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Pretreatment Assessment: Responsibilities of the Ophthalmologist (2006)
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Pretreatment Assessment: Responsibilities of the Ophthalmologist
The interests of the pretreatment patient are served best by pretreatment evaluation by the operating surgeon. Ethical and quality of care standards are met only if the individual patient's needs are addressed. It is incumbent upon the physician to assume the role of patient advocate by insuring the appropriateness, effectiveness, and reliability of the proposed procedures, and sharing this information with the patient. It is the ophthalmologist's responsibility to provide "quality control" prospectively, in the pretreatment assessment.
The ophthalmologist's responsibilities include medical diagnosis and pretreatment therapy. These evaluations are necessary in determining the appropriateness and timeliness of surgery; without medical documentation of the evaluation one cannot insure that the performance of surgery is appropriate or necessary.
The following guidelines for ophthalmic surgeons are recommended as pretreatment responsibilities:
1. The ophthalmologist must fully assess relevant physiologic, social, emotional and occupational needs of each patient prior to recommending surgery. While the acquisition of data may be delegated, the synthesis and fusion of such information to be applied to clinical decision-making must reside with the ophthalmologist.
2. The ophthalmologist has a specific responsibility to evaluate the clinical status of each patient for whom he/she is considering a recommendation for surgery. The nature and extent of this clinical evaluation will be dictated by the individual patient's clinical circumstances.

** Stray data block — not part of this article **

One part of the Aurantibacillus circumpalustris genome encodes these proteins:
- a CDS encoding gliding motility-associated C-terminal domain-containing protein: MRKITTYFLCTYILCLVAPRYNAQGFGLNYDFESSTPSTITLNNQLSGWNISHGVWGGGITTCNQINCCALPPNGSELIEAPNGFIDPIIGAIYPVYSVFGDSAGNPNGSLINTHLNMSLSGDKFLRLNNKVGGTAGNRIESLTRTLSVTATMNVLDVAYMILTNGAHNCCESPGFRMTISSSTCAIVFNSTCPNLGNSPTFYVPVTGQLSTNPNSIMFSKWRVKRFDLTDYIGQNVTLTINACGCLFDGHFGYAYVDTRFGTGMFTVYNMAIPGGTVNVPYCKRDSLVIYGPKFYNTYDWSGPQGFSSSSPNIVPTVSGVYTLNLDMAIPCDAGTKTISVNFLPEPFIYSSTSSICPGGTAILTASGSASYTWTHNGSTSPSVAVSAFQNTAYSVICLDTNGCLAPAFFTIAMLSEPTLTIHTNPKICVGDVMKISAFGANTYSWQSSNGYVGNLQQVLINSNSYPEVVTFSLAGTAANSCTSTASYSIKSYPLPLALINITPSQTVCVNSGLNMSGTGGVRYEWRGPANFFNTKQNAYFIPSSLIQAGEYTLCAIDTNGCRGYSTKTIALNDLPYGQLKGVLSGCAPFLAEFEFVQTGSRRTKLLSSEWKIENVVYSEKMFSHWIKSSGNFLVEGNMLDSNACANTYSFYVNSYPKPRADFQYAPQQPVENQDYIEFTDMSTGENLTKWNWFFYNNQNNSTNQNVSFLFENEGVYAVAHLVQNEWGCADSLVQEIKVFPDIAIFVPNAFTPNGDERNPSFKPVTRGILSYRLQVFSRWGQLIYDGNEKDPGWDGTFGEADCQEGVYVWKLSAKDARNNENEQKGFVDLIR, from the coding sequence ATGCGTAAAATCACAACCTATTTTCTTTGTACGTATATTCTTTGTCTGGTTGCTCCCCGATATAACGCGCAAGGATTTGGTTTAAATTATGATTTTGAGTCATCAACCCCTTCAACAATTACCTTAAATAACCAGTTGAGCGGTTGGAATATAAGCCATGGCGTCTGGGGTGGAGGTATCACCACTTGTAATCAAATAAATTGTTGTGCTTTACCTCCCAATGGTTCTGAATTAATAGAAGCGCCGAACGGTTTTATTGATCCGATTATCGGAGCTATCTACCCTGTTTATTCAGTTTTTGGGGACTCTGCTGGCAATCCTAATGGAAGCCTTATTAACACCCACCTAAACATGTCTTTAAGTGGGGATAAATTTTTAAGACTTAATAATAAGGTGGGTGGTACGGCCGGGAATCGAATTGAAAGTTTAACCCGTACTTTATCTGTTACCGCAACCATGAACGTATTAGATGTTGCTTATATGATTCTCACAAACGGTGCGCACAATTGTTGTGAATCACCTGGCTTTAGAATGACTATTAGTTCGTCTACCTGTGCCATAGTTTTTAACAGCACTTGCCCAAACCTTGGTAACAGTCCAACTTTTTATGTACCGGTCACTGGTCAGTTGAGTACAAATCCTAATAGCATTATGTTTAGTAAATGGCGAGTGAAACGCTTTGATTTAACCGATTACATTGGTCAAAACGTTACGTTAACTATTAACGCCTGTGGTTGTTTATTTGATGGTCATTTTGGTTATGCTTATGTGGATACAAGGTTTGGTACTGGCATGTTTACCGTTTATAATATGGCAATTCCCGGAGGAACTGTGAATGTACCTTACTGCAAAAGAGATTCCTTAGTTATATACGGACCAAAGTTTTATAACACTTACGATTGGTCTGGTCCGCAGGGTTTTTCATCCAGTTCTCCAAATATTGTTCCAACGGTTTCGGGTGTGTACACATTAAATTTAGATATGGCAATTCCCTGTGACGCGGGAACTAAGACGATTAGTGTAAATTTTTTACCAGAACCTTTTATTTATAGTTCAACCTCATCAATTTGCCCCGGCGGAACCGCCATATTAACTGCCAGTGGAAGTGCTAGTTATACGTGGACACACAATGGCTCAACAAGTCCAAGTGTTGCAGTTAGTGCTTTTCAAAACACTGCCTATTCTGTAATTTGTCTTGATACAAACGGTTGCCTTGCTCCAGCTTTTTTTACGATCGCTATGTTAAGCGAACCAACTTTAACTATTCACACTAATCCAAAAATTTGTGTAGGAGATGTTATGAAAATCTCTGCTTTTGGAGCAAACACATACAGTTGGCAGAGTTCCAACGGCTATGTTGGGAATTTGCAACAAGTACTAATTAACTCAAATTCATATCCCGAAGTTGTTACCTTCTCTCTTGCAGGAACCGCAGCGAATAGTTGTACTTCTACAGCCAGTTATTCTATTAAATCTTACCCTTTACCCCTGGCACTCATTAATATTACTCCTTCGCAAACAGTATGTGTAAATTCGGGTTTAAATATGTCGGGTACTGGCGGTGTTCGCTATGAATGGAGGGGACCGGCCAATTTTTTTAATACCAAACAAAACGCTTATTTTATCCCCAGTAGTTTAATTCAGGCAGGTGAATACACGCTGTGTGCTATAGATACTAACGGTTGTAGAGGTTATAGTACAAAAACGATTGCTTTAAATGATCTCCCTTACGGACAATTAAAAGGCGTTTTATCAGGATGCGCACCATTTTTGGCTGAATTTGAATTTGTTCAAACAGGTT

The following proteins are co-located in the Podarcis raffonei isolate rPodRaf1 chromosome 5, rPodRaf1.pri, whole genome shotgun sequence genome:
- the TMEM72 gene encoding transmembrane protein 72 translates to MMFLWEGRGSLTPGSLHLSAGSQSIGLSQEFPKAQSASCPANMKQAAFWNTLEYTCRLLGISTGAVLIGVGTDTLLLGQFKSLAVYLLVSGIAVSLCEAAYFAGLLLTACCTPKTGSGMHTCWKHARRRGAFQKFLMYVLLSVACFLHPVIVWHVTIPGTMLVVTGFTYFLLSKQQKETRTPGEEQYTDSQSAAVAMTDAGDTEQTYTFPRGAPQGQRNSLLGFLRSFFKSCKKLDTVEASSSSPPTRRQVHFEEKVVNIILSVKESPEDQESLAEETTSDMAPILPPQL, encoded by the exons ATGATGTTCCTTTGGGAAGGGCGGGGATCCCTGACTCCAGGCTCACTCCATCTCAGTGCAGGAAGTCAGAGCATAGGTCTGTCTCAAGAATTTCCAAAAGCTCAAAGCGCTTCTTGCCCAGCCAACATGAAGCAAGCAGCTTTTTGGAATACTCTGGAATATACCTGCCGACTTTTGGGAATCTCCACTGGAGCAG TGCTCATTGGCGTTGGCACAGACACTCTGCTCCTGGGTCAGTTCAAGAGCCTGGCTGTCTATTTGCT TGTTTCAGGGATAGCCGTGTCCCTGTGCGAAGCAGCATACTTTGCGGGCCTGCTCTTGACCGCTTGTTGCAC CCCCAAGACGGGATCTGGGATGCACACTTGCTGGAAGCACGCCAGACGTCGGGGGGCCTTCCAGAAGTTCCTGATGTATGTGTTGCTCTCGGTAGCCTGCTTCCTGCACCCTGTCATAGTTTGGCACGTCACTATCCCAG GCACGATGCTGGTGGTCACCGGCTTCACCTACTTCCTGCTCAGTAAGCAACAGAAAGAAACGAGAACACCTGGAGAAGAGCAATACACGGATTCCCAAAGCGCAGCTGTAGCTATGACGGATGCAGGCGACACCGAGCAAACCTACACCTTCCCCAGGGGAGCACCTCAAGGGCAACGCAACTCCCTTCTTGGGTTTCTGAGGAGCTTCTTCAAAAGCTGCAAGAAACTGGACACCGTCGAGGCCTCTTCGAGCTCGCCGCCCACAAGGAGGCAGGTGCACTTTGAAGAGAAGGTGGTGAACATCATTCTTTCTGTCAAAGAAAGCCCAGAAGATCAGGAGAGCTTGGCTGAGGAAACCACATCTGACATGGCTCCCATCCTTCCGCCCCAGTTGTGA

3. Ancillary testing must be determined to have a reasonable expectation of benefit. Unless a test or study is reasonably believed or anticipated to provide information that may materially affect the patient's care it is not, with rare exceptions, proper to order such a test or study. There are circumstances in which it is permissible to order tests and studies not directly expected to benefit the individual patient when such tests or studies are part of an appropriately designed, implemented, and monitored investigation, and when the patient has been fully informed of the nature of the investigation, that the tests are not directly for his or her benefit, and when a fully informed consent has been obtained. The indiscriminate use of routine pretreatment tests or procedures is inconsistent with accepted standards of professional conduct for physicians. A recommendation for a specific surgical procedure to the individual patient can be made only following a clinical, social, emotional and occupational needs assessment that may also utilize appropriate ancillary testing.
4. Informed consent must conform to accepted medical and legal standards. In summary, the patient has a right to information concerning his/her medical condition, the proposed treatment, alternatives, and risks as well as benefits.
5. The operative procedure and provision of postoperative care must be established in a recommendation for surgery. Provision of such postoperative care must be consistent with the Code of Ethics and policies of the American Academy of Ophthalmology.
Approved by: Board of Directors, February 1988
Revised and Approved by: Board of Directors, September 1991
Revised and Approved by: Board of Trustees, September 1997
Reaffirmed and Approved by: Board of Trustees, February 2003
Reaffirmed and Approved by: Board of Trustees, June, 2006